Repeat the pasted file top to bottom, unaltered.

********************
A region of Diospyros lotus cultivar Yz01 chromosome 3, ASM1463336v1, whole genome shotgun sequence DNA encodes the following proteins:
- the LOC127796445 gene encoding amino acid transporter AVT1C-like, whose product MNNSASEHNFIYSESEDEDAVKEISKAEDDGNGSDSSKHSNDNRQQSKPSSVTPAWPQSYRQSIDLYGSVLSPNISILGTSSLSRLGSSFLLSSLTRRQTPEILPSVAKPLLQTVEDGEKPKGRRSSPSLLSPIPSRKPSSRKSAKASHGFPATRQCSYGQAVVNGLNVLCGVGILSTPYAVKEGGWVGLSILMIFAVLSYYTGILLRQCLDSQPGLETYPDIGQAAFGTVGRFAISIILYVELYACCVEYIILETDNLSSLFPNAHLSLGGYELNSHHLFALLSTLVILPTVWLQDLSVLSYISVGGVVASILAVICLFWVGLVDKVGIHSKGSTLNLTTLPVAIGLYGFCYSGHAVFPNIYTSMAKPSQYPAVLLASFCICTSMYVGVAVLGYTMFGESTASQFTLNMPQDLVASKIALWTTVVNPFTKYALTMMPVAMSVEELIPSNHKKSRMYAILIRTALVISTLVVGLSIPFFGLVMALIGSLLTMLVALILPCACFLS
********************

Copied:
A region of Diospyros lotus cultivar Yz01 chromosome 3, ASM1463336v1, whole genome shotgun sequence DNA encodes the following proteins:
- the LOC127796445 gene encoding amino acid transporter AVT1C-like, whose product MNNSASEHNFIYSESEDEDAVKEISKAEDDGNGSDSSKHSNDNRQQSKPSSVTPAWPQSYRQSIDLYGSVLSPNISILGTSSLSRLGSSFLLSSLTRRQTPEILPSVAKPLLQTVEDGEKPKGRRSSPSLLSPIPSRKPSSRKSAKASHGFPATRQCSYGQAVVNGLNVLCGVGILSTPYAVKEGGWVGLSILMIFAVLSYYTGILLRQCLDSQPGLETYPDIGQAAFGTVGRFAISIILYVELYACCVEYIILETDNLSSLFPNAHLSLGGYELNSHHLFALLSTLVILPTVWLQDLSVLSYISVGGVVASILAVICLFWVGLVDKVGIHSKGSTLNLTTLPVAIGLYGFCYSGHAVFPNIYTSMAKPSQYPAVLLASFCICTSMYVGVAVLGYTMFGESTASQFTLNMPQDLVASKIALWTTVVNPFTKYALTMMPVAMSVEELIPSNHKKSRMYAILIRTALVISTLVVGLSIPFFGLVMALIGSLLTMLVALILPCACFLS